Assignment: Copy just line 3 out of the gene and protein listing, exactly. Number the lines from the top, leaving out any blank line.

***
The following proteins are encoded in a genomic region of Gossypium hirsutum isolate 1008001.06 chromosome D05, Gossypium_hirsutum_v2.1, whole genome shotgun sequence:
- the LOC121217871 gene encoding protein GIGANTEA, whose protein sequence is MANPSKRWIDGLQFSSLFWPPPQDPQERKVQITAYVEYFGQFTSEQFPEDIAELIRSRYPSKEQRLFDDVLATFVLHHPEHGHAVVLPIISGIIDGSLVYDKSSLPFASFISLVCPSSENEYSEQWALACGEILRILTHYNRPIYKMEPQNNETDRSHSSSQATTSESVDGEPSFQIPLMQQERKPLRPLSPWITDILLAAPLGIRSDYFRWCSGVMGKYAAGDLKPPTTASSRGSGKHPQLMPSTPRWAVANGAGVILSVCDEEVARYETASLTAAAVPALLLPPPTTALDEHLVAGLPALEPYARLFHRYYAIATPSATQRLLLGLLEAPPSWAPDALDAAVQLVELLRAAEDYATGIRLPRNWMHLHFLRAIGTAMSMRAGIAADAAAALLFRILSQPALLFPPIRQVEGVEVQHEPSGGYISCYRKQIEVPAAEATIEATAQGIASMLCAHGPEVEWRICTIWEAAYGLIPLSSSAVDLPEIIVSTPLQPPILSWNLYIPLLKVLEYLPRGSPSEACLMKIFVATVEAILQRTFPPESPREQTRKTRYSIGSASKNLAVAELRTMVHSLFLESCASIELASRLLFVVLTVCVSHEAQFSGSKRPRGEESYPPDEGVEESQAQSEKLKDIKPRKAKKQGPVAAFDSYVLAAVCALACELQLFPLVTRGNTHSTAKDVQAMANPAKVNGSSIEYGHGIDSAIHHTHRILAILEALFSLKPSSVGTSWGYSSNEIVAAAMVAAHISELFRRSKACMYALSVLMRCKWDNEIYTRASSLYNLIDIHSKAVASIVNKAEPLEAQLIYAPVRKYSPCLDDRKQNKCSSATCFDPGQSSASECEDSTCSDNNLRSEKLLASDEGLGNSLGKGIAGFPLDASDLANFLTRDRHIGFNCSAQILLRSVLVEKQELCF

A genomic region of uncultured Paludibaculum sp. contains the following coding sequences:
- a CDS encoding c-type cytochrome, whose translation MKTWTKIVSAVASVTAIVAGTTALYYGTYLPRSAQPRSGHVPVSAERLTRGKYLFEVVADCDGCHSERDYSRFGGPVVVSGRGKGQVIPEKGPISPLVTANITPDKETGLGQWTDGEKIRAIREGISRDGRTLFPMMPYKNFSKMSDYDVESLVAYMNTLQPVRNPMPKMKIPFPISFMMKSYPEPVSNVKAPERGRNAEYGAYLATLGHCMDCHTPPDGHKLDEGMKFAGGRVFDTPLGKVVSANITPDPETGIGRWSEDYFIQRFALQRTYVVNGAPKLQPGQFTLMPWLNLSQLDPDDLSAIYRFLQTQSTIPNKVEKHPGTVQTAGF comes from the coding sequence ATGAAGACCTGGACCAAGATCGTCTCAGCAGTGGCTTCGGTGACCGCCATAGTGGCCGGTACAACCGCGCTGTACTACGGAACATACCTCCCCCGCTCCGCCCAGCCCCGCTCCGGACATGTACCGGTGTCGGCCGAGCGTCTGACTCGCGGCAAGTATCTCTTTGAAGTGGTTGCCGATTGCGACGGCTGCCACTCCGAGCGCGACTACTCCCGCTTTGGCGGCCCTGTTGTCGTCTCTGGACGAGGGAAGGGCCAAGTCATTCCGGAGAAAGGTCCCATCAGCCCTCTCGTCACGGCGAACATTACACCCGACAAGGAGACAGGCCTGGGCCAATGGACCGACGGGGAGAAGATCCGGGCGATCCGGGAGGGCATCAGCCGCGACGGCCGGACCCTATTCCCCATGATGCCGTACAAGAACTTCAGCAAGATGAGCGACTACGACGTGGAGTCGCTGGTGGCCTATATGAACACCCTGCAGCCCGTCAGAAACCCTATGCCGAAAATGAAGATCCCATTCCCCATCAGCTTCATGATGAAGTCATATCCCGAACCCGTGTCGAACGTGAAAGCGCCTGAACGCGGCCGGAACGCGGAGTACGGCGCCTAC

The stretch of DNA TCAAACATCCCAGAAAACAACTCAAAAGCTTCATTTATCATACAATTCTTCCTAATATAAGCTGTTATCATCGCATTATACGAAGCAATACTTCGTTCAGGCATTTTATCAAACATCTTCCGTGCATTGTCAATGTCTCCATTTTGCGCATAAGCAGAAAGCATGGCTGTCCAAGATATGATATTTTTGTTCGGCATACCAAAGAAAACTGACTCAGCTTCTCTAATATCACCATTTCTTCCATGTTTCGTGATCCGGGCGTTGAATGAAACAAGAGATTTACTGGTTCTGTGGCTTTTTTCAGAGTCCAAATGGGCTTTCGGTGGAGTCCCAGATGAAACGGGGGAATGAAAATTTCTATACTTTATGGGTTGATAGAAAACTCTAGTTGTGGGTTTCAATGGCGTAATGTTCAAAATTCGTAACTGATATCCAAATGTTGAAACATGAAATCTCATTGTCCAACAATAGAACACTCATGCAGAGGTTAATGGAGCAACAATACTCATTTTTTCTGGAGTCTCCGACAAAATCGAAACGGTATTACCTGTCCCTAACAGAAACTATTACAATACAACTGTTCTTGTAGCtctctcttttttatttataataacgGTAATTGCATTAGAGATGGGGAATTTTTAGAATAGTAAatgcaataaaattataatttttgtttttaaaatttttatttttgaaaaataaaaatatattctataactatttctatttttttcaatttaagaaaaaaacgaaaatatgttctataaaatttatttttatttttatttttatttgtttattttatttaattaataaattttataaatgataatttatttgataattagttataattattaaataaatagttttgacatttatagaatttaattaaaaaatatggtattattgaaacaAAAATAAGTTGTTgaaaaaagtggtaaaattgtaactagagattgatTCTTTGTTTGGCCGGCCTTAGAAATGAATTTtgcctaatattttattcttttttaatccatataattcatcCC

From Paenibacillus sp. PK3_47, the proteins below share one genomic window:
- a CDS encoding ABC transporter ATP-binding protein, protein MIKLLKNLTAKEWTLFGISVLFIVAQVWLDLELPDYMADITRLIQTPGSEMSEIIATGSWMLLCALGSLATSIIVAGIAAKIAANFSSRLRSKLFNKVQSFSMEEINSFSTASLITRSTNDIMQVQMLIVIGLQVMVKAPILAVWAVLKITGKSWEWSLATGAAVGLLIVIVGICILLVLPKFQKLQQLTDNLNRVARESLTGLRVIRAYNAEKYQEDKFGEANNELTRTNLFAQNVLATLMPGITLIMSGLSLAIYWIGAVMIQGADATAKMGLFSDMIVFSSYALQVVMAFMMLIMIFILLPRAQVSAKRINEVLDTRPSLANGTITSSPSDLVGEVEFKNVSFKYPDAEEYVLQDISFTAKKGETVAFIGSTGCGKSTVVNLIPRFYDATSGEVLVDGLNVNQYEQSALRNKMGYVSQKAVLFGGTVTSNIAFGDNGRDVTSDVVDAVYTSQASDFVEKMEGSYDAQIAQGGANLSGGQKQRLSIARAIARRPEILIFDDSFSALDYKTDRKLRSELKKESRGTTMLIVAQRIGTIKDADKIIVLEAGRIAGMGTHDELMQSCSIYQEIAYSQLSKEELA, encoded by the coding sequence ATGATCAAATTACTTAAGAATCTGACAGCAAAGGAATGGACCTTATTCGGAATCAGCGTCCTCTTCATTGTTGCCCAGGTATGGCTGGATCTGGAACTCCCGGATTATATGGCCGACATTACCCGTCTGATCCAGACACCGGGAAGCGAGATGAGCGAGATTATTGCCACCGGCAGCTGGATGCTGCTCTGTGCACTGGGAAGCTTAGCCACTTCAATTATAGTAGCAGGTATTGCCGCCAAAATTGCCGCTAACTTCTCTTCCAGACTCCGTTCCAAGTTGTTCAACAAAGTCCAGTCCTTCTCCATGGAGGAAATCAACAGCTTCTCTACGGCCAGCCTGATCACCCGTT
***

A genomic region of uncultured Paludibaculum sp. contains the following coding sequences: